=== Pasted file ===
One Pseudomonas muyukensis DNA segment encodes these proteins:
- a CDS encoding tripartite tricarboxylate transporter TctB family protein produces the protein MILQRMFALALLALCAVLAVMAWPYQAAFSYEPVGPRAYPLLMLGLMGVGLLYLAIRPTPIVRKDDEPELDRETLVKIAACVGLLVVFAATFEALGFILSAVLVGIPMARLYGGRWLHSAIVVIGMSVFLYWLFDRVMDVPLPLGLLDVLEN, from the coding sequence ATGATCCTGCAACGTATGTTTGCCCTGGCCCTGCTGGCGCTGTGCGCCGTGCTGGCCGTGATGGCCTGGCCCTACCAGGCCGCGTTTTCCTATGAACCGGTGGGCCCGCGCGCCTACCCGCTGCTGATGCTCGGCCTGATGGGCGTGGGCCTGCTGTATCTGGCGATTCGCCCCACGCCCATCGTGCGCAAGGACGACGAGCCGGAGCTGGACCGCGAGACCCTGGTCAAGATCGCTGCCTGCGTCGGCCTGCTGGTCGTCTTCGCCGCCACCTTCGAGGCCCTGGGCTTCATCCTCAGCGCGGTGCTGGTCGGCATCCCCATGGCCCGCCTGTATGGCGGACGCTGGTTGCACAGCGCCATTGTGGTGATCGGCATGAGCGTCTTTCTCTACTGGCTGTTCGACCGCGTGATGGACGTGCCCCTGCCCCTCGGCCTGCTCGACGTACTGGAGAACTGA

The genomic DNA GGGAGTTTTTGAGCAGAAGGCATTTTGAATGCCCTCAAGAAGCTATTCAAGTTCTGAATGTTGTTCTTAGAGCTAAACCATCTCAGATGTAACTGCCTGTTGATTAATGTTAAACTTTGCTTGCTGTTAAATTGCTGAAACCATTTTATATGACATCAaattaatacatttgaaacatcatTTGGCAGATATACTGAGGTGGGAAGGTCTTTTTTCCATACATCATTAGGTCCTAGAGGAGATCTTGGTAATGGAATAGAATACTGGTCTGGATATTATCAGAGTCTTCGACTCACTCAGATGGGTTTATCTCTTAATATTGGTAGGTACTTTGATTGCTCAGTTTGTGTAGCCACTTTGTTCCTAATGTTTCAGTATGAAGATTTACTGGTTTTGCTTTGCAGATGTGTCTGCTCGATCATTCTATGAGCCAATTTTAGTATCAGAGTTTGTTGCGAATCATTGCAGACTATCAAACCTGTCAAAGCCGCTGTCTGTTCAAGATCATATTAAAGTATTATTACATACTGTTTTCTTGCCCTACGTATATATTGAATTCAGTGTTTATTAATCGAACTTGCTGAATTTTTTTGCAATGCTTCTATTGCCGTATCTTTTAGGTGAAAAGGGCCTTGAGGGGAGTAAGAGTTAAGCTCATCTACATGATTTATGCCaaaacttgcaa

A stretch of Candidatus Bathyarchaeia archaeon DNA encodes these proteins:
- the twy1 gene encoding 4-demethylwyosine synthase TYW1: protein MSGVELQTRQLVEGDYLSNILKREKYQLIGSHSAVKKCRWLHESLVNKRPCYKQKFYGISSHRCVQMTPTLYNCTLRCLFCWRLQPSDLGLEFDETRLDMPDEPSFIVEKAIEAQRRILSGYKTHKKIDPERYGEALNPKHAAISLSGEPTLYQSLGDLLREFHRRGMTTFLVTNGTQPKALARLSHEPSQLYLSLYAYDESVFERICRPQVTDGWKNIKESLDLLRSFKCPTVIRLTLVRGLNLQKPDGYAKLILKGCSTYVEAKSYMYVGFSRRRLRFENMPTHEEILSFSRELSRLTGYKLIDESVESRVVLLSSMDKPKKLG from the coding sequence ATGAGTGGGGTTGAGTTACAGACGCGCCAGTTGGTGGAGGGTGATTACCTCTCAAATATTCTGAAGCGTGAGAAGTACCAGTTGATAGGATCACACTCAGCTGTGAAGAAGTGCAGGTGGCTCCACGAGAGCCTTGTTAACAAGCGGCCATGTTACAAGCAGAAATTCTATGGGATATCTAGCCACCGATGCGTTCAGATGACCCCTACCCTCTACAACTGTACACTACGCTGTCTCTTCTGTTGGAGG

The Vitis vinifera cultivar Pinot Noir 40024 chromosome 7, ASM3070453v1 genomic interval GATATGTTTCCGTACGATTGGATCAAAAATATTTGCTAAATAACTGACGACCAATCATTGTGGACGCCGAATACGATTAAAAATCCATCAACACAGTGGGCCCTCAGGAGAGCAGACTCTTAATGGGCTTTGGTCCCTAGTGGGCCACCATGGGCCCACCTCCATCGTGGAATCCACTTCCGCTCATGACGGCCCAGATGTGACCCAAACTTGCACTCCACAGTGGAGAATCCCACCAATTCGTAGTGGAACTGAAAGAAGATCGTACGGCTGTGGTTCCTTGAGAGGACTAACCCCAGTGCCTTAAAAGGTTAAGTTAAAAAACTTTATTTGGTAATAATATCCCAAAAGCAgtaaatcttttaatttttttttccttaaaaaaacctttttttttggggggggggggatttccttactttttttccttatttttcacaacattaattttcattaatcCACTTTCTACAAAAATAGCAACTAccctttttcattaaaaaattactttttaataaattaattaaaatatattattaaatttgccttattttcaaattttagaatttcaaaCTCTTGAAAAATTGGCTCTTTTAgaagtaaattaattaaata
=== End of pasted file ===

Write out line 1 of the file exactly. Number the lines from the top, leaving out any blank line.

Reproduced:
One Pseudomonas muyukensis DNA segment encodes these proteins: